The Holiday season is upon us, and with it comes days like Black Friday, Small Business Saturday, and Tech Tuesdays. Among these is Giving Tuesday, a global generosity movement. More than 80 countries around the world are home to official national Giving Tuesday movements, making it universally recognized. On November 28th, 2023, the Center will participate in Giving Tuesday, a global generosity movement. In honor of this global occasion, let’s dig deeper and learn more about philanthropy around the world.
What is it?
Global Philanthropy is defined as a mix of civil society, community, religious, voluntary and non-governmental organizations, distinguished by their capacity to tap private initiative and contributions for the public good. The Global Philanthropy tracker helps paint a picture of what philanthropy around the world looks like.
Published by the Charities Aid Foundation, the World Giving Index provides a global view of giving trends. The WGI reports on giving behaviors like helping a stranger, donating money to a charity, and volunteering time to an organization. Scores are calculated from the average of the responses for each county. Interestingly, the WGI Index also found that generosity is linked to life satisfaction. People who rated their life today in positive terms were more likely to have made a gift to charity.
Here in Indiana, IUPUI’s Global Philanthropy Indices measures cross-border giving through its Global Philanthropy Tracker (GPT). The first of its kind, the 2023 GTP, covers every region with data from 47 countries. This report shows the flows of philanthropy, in other words what kind of charitable giving goes between country borders.
From this report, the top three flows of cross-border resources were remittances, official development (ODA) and philanthropic outflows. Remittance represents money that a foreign worker, a member of a diaspora community, or a citizen with familial ties abroad, sends for household income in their home country. Official Development aid represents money given to help the development of a country. This flow typically happens from a high-income country to a low-income country. An example is USAID. Lastly, philanthropic flows represent money donated across borders through charity. Global philanthropy flows across borders through these three avenues. In addition, the GTP found that the most supported charitable causes included education and health. The report also looked at how the COVID-19 pandemic led to a rise in a new method of giving, and an increase in digital giving via crowdfunding or mobile payments.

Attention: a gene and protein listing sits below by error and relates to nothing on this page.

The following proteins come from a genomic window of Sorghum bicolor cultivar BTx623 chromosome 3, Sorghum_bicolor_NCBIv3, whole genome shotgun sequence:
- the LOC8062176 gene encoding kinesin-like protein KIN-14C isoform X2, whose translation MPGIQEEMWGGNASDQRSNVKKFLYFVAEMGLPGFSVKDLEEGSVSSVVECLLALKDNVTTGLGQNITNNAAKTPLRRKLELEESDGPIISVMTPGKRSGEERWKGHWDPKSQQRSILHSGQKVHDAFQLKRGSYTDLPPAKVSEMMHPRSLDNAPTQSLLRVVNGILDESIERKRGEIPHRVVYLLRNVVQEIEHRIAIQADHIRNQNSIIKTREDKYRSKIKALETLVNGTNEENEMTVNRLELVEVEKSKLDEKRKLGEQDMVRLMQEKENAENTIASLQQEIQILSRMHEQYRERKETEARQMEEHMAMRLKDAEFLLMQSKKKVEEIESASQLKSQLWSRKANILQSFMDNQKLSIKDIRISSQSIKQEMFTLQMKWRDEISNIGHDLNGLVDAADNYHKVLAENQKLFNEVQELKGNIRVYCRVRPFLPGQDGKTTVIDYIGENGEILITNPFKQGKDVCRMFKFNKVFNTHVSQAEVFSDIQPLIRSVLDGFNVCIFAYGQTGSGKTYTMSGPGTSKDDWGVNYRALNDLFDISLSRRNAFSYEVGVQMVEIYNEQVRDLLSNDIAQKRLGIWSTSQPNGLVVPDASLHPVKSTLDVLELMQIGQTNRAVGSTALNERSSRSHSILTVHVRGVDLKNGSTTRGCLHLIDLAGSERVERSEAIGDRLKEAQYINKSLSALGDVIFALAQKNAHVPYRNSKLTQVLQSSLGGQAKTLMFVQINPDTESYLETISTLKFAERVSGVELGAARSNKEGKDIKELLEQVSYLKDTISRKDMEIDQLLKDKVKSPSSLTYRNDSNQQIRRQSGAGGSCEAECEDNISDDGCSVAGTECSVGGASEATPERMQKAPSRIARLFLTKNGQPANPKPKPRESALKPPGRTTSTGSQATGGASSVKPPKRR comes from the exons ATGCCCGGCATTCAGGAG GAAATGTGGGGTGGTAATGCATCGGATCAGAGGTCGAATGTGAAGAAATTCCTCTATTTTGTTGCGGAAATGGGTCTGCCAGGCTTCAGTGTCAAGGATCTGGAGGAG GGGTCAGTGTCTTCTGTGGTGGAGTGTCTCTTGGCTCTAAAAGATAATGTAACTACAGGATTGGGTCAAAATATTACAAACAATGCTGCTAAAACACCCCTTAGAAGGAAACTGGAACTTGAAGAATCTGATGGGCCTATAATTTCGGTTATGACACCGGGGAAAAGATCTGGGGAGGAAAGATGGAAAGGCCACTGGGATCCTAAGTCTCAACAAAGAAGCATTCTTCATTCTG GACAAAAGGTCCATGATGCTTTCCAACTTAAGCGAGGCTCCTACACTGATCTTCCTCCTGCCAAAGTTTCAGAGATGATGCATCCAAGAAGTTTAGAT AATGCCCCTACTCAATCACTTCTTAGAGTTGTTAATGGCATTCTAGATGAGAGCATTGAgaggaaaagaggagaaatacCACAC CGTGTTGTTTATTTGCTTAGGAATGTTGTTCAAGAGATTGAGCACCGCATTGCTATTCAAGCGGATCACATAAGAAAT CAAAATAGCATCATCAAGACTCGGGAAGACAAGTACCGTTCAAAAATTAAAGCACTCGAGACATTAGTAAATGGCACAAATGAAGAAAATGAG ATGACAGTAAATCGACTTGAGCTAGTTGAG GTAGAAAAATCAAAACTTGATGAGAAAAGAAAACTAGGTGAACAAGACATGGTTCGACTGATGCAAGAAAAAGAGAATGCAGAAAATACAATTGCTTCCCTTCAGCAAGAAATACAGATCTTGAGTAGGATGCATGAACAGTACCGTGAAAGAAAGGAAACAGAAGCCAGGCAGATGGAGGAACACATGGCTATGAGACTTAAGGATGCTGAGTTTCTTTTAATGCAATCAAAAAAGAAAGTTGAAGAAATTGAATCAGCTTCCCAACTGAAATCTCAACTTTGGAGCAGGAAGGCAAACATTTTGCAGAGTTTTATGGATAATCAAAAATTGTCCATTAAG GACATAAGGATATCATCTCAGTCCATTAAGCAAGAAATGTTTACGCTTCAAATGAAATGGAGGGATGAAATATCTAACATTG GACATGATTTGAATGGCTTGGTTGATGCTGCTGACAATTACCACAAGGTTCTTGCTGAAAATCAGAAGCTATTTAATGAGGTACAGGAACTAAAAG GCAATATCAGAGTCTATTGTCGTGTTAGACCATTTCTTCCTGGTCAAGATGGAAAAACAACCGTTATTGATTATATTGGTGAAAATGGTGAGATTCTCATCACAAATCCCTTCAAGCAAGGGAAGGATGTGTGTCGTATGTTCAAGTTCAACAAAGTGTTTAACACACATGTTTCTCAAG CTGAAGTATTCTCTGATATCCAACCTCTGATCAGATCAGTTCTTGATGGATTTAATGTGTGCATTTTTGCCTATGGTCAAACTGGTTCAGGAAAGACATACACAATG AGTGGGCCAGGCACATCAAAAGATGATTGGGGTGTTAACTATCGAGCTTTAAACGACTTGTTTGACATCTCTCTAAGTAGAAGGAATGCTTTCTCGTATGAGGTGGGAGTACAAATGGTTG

Here at The International Center, we are a non-profit and rely on the support of individuals, corporate sponsorships, and grants to fund our programs and services. We hope you will join us for this global movement of generosity, whether through a donation, volunteering with a community organization, or helping a stranger.
By: Samantha Gutierrez, Development & Engagement Manager | Amelie Zirnheld, Marketing & Communications Intern